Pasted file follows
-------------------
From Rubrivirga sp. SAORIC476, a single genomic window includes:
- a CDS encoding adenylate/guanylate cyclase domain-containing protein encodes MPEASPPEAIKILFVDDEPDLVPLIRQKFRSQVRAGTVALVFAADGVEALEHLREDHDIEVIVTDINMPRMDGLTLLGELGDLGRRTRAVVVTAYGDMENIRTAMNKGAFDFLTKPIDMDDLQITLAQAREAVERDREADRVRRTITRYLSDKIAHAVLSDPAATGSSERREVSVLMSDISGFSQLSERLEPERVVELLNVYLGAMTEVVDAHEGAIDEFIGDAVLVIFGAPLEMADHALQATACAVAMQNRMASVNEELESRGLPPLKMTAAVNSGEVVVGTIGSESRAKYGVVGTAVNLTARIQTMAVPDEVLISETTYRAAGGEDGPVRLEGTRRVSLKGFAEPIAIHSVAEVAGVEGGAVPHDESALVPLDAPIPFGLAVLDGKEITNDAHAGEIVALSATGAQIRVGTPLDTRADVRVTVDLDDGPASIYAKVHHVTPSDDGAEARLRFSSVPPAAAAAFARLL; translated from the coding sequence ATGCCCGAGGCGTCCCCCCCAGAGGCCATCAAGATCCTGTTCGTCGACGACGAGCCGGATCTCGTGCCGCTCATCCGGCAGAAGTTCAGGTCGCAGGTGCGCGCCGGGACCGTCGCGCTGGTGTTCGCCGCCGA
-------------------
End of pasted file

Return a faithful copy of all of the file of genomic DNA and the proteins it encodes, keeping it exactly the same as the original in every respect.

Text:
From Rubrivirga sp. SAORIC476, a single genomic window includes:
- a CDS encoding adenylate/guanylate cyclase domain-containing protein encodes MPEASPPEAIKILFVDDEPDLVPLIRQKFRSQVRAGTVALVFAADGVEALEHLREDHDIEVIVTDINMPRMDGLTLLGELGDLGRRTRAVVVTAYGDMENIRTAMNKGAFDFLTKPIDMDDLQITLAQAREAVERDREADRVRRTITRYLSDKIAHAVLSDPAATGSSERREVSVLMSDISGFSQLSERLEPERVVELLNVYLGAMTEVVDAHEGAIDEFIGDAVLVIFGAPLEMADHALQATACAVAMQNRMASVNEELESRGLPPLKMTAAVNSGEVVVGTIGSESRAKYGVVGTAVNLTARIQTMAVPDEVLISETTYRAAGGEDGPVRLEGTRRVSLKGFAEPIAIHSVAEVAGVEGGAVPHDESALVPLDAPIPFGLAVLDGKEITNDAHAGEIVALSATGAQIRVGTPLDTRADVRVTVDLDDGPASIYAKVHHVTPSDDGAEARLRFSSVPPAAAAAFARLL; translated from the coding sequence ATGCCCGAGGCGTCCCCCCCAGAGGCCATCAAGATCCTGTTCGTCGACGACGAGCCGGATCTCGTGCCGCTCATCCGGCAGAAGTTCAGGTCGCAGGTGCGCGCCGGGACCGTCGCGCTGGTGTTCGCCGCCGA